sign-tokens to stand for other things.  Here you measure amounts of  
information in numbers of tokens and all the other grand abstractions  
relate to physical properties of signs.    (05)

EMPIRIC – where one deals with populations or streams of sign-tokens  
with concern for all the problems that interested Shannon, and where  
the relative frequency is a key empirical property and information and  
other abstraction can mostly be reduced to its terms.    (06)

SYNTACTIC – that concerns structures of sign-types and of  
manipulations performed on them; Bar Hillel and Carnap defined  
information in several ways based on a logical concept of probability  
but called these semantic measures.    (07)

             Most of the effort to build a science of information has  
been devoted to these three technical layers to the sad neglect of the  
three essentially human and social layers.  Even when our colleagues  
do venture into them, they attempt to do so in the spirit of their  
technical work (and I suspect that applies to some in our community),  
so they usually strive, in the spirit of AI, to keep human beings  
outside the frame.  But people are indispensible    (08)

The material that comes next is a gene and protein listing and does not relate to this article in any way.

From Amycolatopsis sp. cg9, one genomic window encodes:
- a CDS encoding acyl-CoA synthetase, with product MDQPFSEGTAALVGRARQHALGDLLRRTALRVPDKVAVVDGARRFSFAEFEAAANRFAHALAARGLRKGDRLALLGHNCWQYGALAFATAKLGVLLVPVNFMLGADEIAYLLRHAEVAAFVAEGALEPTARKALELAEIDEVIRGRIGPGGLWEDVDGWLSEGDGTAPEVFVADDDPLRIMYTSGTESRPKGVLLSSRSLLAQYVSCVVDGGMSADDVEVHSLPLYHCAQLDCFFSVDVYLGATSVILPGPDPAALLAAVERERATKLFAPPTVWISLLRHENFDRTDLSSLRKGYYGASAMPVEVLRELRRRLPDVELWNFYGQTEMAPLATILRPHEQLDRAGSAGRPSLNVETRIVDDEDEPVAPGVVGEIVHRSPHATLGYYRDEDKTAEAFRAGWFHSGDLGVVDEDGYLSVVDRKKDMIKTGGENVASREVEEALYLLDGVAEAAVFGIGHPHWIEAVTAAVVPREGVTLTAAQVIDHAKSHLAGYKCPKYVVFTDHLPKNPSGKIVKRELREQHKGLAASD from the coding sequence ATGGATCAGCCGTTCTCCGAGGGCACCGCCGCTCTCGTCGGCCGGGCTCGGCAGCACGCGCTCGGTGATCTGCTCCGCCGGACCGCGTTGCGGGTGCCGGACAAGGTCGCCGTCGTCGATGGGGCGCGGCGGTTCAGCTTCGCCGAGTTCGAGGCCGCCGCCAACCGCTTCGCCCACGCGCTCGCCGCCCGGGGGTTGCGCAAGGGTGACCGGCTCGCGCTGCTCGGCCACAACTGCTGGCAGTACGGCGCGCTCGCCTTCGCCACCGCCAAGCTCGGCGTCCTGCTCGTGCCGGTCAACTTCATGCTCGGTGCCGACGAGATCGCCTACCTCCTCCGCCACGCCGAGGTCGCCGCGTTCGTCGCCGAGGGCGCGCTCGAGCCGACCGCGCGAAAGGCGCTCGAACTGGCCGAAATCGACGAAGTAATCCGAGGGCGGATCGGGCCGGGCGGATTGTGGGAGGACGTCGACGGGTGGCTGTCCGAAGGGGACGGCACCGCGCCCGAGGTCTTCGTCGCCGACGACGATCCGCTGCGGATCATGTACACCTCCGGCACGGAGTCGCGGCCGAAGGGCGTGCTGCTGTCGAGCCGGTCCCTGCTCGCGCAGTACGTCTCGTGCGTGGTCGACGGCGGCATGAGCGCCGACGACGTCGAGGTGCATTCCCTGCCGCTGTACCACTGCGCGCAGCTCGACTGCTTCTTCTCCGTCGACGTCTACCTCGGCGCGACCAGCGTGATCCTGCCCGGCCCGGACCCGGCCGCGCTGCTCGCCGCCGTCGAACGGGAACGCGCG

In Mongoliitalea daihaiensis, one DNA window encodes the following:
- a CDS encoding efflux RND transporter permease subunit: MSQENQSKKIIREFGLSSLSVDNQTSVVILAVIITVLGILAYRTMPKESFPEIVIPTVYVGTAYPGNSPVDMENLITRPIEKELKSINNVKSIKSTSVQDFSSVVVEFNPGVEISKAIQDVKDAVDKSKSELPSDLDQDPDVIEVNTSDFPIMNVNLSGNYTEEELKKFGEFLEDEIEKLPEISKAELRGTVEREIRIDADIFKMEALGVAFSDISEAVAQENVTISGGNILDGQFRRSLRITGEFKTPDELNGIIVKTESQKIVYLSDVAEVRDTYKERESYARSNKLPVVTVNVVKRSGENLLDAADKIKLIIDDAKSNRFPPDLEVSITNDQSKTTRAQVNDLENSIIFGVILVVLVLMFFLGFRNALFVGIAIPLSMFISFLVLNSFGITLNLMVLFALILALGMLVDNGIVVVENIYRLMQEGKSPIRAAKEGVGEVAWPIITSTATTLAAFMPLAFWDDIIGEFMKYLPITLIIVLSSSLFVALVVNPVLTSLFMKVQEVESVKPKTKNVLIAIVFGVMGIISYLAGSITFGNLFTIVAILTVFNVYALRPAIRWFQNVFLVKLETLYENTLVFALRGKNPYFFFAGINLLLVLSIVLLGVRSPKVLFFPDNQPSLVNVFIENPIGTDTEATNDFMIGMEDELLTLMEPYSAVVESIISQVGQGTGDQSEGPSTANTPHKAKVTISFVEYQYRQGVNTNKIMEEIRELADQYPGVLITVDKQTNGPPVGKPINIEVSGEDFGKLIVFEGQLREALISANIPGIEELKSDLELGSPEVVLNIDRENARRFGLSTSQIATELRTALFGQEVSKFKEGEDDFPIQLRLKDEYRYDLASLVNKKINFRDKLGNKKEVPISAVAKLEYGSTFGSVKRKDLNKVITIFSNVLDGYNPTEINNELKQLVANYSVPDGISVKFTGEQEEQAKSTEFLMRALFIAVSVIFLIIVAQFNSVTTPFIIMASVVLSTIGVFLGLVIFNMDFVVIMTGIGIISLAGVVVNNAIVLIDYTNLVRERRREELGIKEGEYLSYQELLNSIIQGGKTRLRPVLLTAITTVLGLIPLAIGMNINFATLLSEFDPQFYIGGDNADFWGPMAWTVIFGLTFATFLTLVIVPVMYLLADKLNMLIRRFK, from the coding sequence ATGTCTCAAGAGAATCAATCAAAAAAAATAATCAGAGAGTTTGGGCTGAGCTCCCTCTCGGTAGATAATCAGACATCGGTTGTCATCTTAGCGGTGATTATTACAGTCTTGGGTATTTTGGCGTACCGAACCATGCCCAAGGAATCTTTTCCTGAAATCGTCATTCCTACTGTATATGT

In my own work, I have concentrated on the following  
three human and social levels but always aiming at enough formal rigor  
to enable default solutions on the technical levels to be arrived at  
automatically.  This strategy works but it raises a chain of most  
interesting problems.  Those levels are:    (09)

SEMANTIC – where we investigate how sign-types can stand for other  
things; this is just one – perhaps the most important – of the  
meanings of meaning.  The notion of information can be given several  
different definitions suited to this level: the use of subjective  
probability seems appropriate here but ontology (metaphysical sense)  
can also contribute solutions.  To use a finite vocabulary to stand  
for things in a potentially infinite reality calls for constant  
renegotiation of meanings for new purposes.    (010)

PRAGMATIC – where investigations concern particular illocutionary acts  
using sign-tokens.  The use of sign-tokens to produce socially  
significant effects suggests definitions of information related to the  
potential scope of these effects.  Formal or mechanical systems cannot